Dorothy: I’ve always said that someone carries the mental bandwidth and it doesn’t matter if you are planning the wedding yourself or if you have a wedding planner, or you don’t have a wedding planner because there is someone that is silently carrying that load of, “Okay is this vendor showing up? Has this vendor been paid? Have I booked that vendor?” But then right through to the day of, “Okay, have the candles been lit? Is this happening? Is that happening?” I remember I had a wedding that I was a part of years ago and they had no wedding planner. I was, of course, me who was adoring weddings and wanting to help and do all that stuff, I was the one that ran around and was like, “Oh, it’s windy, the vases are falling down, I’ve got to sit them up. Oh, the candles aren’t lit.” I remember at my sister-in-law’s wedding, the candles weren’t lit so my husband and I ran around and lit all the candles. There’s that little mental stuff that is the silent stuff as it is at home when we’re doing like washing and ironing and vacuuming that goes into a wedding that is unspoken and I think it’s something, again, we don’t talk about in weddings at all.

Mary: I agree. I totally agree. I think that for us especially, I know we’re not wedding planners, but we have seen a few weddings. Surprise. Surprise. We’re all married, the three of us have had a wedding, I think it would be safe to say that we’ve read about how couples feel about having planned their day. It’s actually one of the questions on our questionnaire. What was your favourite thing about wedding planning and any advice for other couples? Because I think imparting advice on how to plan or things to focus on is it’s really helpful for people who are just diving into this whole world of wedding planning and I think when people get engaged, they know that they have to then go and plan a wedding, whatever that looks like for them. I think, a big theme that runs through when we ask couples this question is, I didn’t realise how hard it was going to be and how big it was going to be. I love it when I see couples talk about having delegated to family members or friends, that feels so lovely, but it’s almost like that you don’t quite know about this mental load until it happens.

Dorothy: Look, I delegated a lot for our wedding and I will talk about that soon, but I lost my mind when I had to buy a marker for our guest book because I was like, “I’m so done.” I’ve done so much for this wedding and we’ve delegated everything. There was so much that I was conscious of, but I was like, I can’t do one more thing. I’m not done. I’m so done.”

Mary: I’m tapping out. I’m tapping out. Actually I want to talk about, all of our experiences, even just a touch on, Julia, our beautiful Ms Peacock, what, tell us about the planning of your wedding with your lovely wife. I am like, what, like in terms of the actual planning. what was that process like?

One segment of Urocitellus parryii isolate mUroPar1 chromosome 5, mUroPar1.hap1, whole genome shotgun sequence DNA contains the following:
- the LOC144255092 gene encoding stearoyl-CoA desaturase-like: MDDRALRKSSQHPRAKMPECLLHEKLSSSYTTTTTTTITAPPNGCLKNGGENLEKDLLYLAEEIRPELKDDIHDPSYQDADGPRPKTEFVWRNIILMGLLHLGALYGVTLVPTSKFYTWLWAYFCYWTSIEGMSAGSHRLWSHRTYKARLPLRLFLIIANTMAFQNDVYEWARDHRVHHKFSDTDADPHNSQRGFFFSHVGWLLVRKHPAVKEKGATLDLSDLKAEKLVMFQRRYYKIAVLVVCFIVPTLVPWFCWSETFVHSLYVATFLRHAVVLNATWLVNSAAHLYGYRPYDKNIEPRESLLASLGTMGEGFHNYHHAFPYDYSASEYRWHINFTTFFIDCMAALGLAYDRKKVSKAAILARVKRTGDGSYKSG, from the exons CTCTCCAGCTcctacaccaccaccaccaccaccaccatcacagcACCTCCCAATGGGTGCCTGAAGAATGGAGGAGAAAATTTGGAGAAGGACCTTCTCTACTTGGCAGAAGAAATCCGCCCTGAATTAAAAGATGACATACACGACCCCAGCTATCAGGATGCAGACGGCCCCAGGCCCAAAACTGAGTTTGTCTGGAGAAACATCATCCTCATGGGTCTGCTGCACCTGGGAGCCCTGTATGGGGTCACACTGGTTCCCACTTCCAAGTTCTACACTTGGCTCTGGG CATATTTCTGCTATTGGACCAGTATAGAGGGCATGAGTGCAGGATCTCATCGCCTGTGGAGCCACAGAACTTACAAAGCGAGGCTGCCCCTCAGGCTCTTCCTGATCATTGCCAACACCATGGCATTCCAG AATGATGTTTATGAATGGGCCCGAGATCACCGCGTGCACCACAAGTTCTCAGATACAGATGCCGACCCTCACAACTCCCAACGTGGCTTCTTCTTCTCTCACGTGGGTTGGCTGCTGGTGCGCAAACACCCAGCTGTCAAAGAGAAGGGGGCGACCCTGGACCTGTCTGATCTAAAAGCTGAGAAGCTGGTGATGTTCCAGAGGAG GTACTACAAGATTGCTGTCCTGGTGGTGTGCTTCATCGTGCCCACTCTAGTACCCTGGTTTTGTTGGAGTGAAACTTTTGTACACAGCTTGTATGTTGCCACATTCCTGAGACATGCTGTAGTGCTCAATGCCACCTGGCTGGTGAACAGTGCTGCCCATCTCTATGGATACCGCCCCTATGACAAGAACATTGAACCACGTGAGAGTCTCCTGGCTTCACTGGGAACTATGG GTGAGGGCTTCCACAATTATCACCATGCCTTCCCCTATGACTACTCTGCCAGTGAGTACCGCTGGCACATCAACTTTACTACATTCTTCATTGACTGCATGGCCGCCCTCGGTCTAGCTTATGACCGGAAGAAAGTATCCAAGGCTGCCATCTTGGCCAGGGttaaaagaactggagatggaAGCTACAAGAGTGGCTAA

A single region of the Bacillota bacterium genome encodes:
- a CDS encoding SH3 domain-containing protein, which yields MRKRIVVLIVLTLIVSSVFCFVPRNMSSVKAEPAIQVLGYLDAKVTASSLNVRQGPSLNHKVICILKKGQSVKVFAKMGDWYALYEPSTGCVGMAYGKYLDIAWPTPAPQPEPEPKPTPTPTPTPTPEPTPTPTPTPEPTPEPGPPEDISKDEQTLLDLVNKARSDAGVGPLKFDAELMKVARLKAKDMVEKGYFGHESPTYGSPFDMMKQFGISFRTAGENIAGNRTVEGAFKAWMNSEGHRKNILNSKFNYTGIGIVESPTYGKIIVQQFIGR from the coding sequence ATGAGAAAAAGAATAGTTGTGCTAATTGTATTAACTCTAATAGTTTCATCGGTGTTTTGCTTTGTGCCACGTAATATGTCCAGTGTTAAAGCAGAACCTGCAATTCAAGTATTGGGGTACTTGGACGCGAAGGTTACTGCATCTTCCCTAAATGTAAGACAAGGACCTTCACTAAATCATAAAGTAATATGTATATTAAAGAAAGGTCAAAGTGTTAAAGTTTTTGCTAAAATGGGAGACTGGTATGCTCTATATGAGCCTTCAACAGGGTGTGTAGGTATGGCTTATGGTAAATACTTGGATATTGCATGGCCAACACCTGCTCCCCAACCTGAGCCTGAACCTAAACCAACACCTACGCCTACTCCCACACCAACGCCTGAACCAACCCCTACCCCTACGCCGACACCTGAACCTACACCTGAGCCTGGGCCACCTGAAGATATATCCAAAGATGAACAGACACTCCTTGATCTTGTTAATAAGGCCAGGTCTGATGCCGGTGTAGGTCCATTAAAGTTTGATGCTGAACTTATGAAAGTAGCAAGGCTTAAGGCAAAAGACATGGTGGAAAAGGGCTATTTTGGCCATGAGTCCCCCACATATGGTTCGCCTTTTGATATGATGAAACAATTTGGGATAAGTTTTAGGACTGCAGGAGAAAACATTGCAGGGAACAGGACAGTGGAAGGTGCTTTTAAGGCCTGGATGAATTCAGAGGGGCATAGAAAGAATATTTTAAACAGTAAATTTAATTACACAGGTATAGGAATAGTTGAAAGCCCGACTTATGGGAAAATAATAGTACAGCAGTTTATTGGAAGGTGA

Julia: I proposed to Em, it would have been, I’ll give you a bit of backstory because then it will explain why we did what we did. I proposed to Em on New Year’s Eve and then we knew that we wanted to get married at my mum’s property and my dad had previously passed away, and she was going to sell the property really soon. So we felt immense pressure to have a wedding quite soon. We decided on a date and we didn’t take into consideration other life commitments that we’d have during that time that we’d need to plan the wedding. I offloaded I’m going to say 85% of the wedding planning to my beautiful sister who came through with the goods because we were going through IVF at the time, I had just got a new job and I was traveling four hours every day to work and then we had just started renovating a house. So to say that we didn’t have the bandwidth to really keep up with the wedding planning was an understatement. This topic resonates with me because I was so lucky, we were so lucky that we had my sister who loves planning weddings and parties and can really do it in her sleep. Mary, you touched on a comment before, I think after a wedding has happened, it’s easy for couples to look back on the planning experience with a positive lens, you romanticise it because it’s all come together. The day’s happened, it was beautiful. But when you are planning it, it’s really stressful. There are so many elements to think about, and look, Mary and I actually used to work at a bridal store.

Mary: We did.

Julia: You can really feel the stress that is cast upon the bride’s shoulders. So yeah.

Dorothy: That was something that I was going to ask you, Julia, because Mary and I both in heterosexual relationships and a lot of the bandwidth is often placed on the bride because, as we have talked about as a team, so much of the marketing is directed towards the bride and not the groom, etc. Did you find there was anything particular with you and your wife about the way that you were approached by vendors or the way you dealt with vendors? I know your sister did most of it. There was no sort of bride, groom, oh the bride is the one in control and all that sort of stuff that we hate so much.